A suit by Maine bakery drivers seeking to be classified as employees rather than independent contractors can proceed as a class-action lawsuit, a federal judge has ruled.

The lawsuit, which seeks $5 million, is pending in federal court in Bangor and alleges that the drivers routinely work up to 55 hours a week, seven days a week and, as independent contractors, they don’t get employee benefits, such as overtime pay. The suit says at least 102 drivers are believed to be affected and names as defendants Lepage Bakeries, an Auburn subsidiary of Georgia-based Flower Foods, and CK Sales of Auburn, a distributor.

In 2013, the suit said, CK Sales converted its employees to independent contractors and said it was operating a “franchised distributorship.”

But the suit said Flower Foods sets almost all the terms of the relationship among the bakery, drivers and stores, including prices, the products that are sold and shelf space. That means the drivers are acting as employees, rather than independent distributors, the lawsuit alleges.

Flower Foods sought to block the suit from proceeding as a class action, meaning the drivers would have to proceed with their cases individually. That usually means higher legal costs for the individual plaintiffs.

U.S. District Judge Lance Walker said the case will go forward as a class action because many of the issues he will have to weigh, such as “the nature of the work … the method of payment and what tools, supplies, and materials the worker must supply,” are common in all the cases and his rulings will apply to all the drivers.


“While there are some differences among the class members with respect to certain factors – for example, the employment of assistants – there nevertheless is commonality among them with respect to most factors,” Walker said.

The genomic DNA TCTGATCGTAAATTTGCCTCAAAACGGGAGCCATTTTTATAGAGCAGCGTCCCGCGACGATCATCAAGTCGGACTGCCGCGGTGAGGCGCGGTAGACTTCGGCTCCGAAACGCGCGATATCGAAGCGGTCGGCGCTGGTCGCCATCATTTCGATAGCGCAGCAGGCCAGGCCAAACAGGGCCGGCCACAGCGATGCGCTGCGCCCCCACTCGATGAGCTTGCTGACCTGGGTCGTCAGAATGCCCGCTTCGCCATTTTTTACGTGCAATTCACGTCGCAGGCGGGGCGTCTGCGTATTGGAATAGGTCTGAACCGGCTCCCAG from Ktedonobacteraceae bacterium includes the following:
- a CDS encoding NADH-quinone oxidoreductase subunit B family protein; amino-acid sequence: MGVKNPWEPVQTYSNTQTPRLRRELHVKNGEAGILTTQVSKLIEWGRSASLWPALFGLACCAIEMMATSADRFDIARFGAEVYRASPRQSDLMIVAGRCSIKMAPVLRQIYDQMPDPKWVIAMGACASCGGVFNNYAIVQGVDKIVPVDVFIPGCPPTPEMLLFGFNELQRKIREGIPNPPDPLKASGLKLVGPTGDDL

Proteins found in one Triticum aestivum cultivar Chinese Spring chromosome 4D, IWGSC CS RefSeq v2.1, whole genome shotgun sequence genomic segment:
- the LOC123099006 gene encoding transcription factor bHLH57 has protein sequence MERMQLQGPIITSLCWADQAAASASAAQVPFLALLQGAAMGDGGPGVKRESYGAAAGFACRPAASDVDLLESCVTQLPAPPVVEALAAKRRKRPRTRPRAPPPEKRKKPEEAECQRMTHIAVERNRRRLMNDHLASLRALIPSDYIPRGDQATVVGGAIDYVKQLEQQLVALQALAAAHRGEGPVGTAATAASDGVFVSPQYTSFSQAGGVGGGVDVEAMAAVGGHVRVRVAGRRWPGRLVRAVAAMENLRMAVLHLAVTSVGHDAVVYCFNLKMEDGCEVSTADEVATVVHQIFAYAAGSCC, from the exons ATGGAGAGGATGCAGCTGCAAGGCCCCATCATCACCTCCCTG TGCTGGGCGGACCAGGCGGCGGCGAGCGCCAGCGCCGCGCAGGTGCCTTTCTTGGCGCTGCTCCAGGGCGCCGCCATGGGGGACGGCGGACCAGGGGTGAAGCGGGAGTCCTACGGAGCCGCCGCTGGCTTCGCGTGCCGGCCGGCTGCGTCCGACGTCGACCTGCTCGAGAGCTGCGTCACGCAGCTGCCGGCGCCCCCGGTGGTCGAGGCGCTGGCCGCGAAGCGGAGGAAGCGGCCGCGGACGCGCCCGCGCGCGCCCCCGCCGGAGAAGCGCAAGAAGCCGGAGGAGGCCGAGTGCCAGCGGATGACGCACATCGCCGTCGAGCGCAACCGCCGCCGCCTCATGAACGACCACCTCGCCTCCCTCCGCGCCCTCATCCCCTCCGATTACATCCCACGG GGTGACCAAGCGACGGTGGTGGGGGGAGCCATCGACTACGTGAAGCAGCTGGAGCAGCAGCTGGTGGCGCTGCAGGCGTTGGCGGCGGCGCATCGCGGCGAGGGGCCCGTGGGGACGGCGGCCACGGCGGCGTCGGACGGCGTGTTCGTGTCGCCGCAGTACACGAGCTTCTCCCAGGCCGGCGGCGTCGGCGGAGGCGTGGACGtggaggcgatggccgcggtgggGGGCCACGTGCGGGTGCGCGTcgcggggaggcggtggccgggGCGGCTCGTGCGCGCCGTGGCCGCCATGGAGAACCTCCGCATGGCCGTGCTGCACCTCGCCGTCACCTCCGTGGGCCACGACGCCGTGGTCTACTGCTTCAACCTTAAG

Walker told the two sides to draft an order to define members of the class by Feb. 8.

Another similar case heard recently in federal court in Maine resulted in a settlement giving drivers overtime. That case, however, involved employee drivers of Oakhurst Dairy and turned on the punctuation within a Maine law that exempts certain employees from being eligible for overtime pay.

Shawn Wanta, the lead lawyer for the bakery drivers in the lawsuit, said the Maine case is one of dozens across the country in which workers are challenging their status as independent contractors.

“This is part of a larger trend,” he said. “They want to know the answer to the question: What am I, an employee or contractor? And that’s at the heart of the case. In this case, they show up at a warehouse in the morning and return there at night and work for the same managers that they see every day.”

Wanta noted that before Lepage Bakeries was sold to Flower Foods, its drivers were employees.


“They took the same people and converted them to contractors,” he said.

Rob Brooks, a employment law specialist at the Verrill Dana law firm in Portland, said the standards for determining whether a worker is an employee or independent contractor have changed in recent years and require weighing many factors, from where they perform their work to whether a worker has an individual profit motive directly connected to their work.

Brooks, who is not involved in the Lepage Bakeries lawsuit, said those decisions have taken on added importance in recent years. Forty or 50 years ago, he said, most workers were clearly employees, but in a “gig economy” where workers shift jobs frequently, more are likely to be classified as independent contractors. Employers like the flexibility offered by hiring independent contractors, along with the savings from reduced benefits.

The standards for determining who is an employee and who is an independent contractor are developed by a half-dozen federal agencies and “tend to shift back and forth,” Brooks said. “It makes this area very difficult to advise clients on.”

A call to the lawyer representing the bakery was not returned Friday.

Edward D. Murphy can be contacted at 791-6465 or at:

[email protected]

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